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Entries Tagged as 'bike'

Bike Vacation

June 27th, 2016 · No Comments · News

Parque natural del Barranco del Río Dulce
Parque natural del Barranco del Río Dulce

Elapsed Time Moving Time Distance Average Speed Max Speed Elevation Gain
05:23:27 04:18:36 42.63 9.89 31.76 3,436.68
hours hours mi. mph mph ft.

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Adirondack Forest Ranger Search and Rescue Highlights: 8/3 – 8/9/15

August 12th, 2015 · No Comments · Adirondack News

NYSDEC LogoNew York State Department of Environmental Conservation Forest Rangers respond to search and rescue incidents statewide. Working with other state agencies, local emergency response organizations and volunteer search and rescue groups, Forest Rangers locate and extract lost, injured or distressed people from the backcountry.

“DEC Forest Rangers’ knowledge of first aid, land navigation and technical rescue techniques are often critical to the success of their missions,” said Acting DEC Commissioner Marc Gerstman. “Search and rescue missions often require Rangers to function in remote wilderness areas from rugged mountainous peaks to white-water rivers, and through vast forest areas from spruce-fir thicket to open hardwoods.”


Recent missions carried out by DEC Forest Rangers in the Adirondacks include:

Essex County
Town of Jay
Lost Biker: On August 9, 2015 at 5:02 p.m., Essex County 911 transferred a call to DEC Ray Brook Dispatch from a 42-year-old male biker from St. Basile Le Grande, Quebec, lost and injured somewhere off Jay Mountain Road in the Jay Mountain Wilderness. Two DEC Forest Rangers responded to the Seventy Mountain area of the Jay Mountain Wilderness. DEC Dispatch advised the biker to shout so he could be located. Forest Rangers located him at 7:05 p.m. He reported he was biking in Elizabethtown with his brother whose bike had a mechanical failure. The man planned to bike back to the private campground in Wilmington where they were staying so that he could return with a car, but the GPS directions he followed got him lost. Forest Rangers transported the man back to the campground in Wilmington at 8:30 p.m.

Franklin County
Town of Franklin – Taylor Pond Wild Forest/Easement Lands
Lost kayaker: On August 9, 2015 at 7:44 a.m., DEC Central Dispatch received a call reporting a 40-year-old male kayaker from Ballston Spa, NY, became lost while paddling on Union Falls Pond. The female caller reported that she received a text from the kayaker at 6:30 p.m. on August 8, indicating he was lost. At 9:30 p.m. she received a second text from the man saying he was on Franklin Falls Flow where he planned to spend the night as he did not have a flashlight or map. She called for help after not receiving any further communication. Four DEC Forest Rangers, a DEC Assistant Forest Ranger, a DEC Backcountry Steward and New York State Police began a search but could not find the kayaker after an extensive search of the waterway and woods along the shore. At 11:56 a.m. the kayaker called Franklin County 911 and they obtained coordinates for his location. Searchers followed those coordinates and located the kayaker at 12:17 p.m. on the east shore of Union Falls Pond. Forest Rangers evaluated his health before transporting him by boat back to his vehicle at 1 p.m.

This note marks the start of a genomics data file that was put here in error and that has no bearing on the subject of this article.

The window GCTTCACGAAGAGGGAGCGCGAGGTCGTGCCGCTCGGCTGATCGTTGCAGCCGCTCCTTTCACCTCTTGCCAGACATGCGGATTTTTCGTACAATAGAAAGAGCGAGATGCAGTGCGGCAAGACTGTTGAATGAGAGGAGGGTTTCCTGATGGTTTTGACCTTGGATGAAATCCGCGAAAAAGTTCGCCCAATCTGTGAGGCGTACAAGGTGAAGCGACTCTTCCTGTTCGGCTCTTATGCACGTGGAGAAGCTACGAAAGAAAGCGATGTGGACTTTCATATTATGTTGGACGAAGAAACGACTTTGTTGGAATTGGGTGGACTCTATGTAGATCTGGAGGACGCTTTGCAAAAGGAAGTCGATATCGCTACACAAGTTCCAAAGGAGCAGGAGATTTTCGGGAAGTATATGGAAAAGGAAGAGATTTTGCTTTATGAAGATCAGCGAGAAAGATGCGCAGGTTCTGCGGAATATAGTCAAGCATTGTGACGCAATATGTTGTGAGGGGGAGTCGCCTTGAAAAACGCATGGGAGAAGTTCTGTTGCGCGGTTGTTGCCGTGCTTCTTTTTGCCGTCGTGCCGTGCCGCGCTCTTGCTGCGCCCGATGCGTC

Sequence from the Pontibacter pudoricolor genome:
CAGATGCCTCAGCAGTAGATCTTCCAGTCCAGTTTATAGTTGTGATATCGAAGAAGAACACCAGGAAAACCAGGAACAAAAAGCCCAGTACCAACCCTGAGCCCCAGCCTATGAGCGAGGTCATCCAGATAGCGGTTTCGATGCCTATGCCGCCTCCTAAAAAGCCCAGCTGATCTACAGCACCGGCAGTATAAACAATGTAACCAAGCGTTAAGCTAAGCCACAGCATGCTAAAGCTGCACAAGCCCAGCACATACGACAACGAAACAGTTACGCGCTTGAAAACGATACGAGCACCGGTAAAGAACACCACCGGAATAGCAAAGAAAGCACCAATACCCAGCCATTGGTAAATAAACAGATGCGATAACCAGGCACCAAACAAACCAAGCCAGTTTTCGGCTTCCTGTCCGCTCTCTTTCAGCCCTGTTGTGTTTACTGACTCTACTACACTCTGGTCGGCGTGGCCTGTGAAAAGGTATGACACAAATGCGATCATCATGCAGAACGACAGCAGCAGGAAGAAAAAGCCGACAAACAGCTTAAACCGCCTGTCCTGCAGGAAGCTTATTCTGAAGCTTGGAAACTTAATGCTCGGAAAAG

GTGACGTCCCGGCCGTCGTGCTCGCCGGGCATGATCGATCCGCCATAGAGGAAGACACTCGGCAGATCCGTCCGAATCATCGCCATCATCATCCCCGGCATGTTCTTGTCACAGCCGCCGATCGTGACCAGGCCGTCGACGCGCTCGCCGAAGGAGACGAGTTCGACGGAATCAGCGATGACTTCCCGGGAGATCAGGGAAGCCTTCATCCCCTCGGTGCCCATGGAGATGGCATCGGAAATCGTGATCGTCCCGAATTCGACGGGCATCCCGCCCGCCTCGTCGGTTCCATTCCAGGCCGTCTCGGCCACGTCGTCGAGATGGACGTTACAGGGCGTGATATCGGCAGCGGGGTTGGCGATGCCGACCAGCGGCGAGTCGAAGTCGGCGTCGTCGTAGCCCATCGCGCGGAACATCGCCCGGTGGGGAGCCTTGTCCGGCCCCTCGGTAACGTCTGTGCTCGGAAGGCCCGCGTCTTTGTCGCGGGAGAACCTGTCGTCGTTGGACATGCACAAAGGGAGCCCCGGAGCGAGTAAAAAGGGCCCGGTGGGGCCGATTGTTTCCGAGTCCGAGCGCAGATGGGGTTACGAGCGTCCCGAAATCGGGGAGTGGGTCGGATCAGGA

Hamilton County
Town of Indian Lake – West Canada Lakes Wilderness
Overdue hikers: On August 9, 2015 at 12:30 a.m., DEC Central Dispatch received a call reporting a 26-year-old man and 24-year-old woman from West Islip, NY, were one day overdue while hiking in the West Canada Lakes. Three DEC Forest Rangers responded and located the pair’s vehicle at the Pillsbury Mountain Trailhead. The Rangers searched the trails leading from the trailhead and eventually located the pair in good condition near Sampson Lake. The hikers reported that while hiking on the Northville Placid Trail on the first day they mistakenly turned off onto the West Canada Lakes Trail toward the Moose River Plains. They encountered another hiker who advised them they were heading in the wrong direction, so they turned around and hiked back to Brook Trout Lake where they spent the night. They continued hiking on the second day and made it to Sampson Lake where they spent a second night. The Forest Rangers escorted them back to the trailhead, arriving at their vehicle at 9:00 a.m.

Be sure to properly prepare and plan before entering the backcountry. Visit DEC’s Hiking Safety and Adirondack Trail Information webpages for more information.

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Bicycle Tourism is the Best

July 10th, 2015 · No Comments · Miscellania

Pinar de Sigüenza

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Adirondack Forest Ranger Search and Rescue Highlights 6/10- 6/13/15

June 16th, 2015 · No Comments · Adirondack News

NYSDEC LogoNew York State Department of Environmental Conservation Forest Rangers respond to search and rescue incidents statewide. Working with other state agencies, local emergency response organizations and volunteer search and rescue groups, Forest Rangers locate and extract lost, injured or distressed people from the backcountry.

“DEC Forest Rangers’ knowledge of first aid, land navigation and technical rescue techniques are often critical to the success of their missions,” said DEC Commissioner Joe Martens. “Search and rescue missions often require Rangers to function in remote wilderness areas from rugged mountainous peaks to white-water rivers, and through vast forest areas from spruce-fir thicket to open hardwoods.”


Recent missions carried out by DEC Forest Rangers in the Adirondacks include:

Essex County
McKenzie Mountain Wilderness – Town of Wilmington

Distressed hiker: On June 10, 2015 at 4:15 p.m., DEC Ray Brook Dispatch received a call from a 37-year-old man from Hollywood, FL saying that he and his dog had become exhausted and could not continue to the summit of Whiteface Mountain. Ray Brook Dispatch advised him to call 911 to obtain his GPS coordinates. A DEC Forest Ranger responded with an ATV to the Connery Pond Trail and continued to Whiteface Landing where he talked to the man by phone. The Ranger met up with the hiker just south of the Whiteface lean-to and provided him with food and water before assisting him back to Whiteface Landing. The Forest Ranger then gave the man and his dog a ride back to the trailhead by ATV. The incident concluded at 8:00 p.m.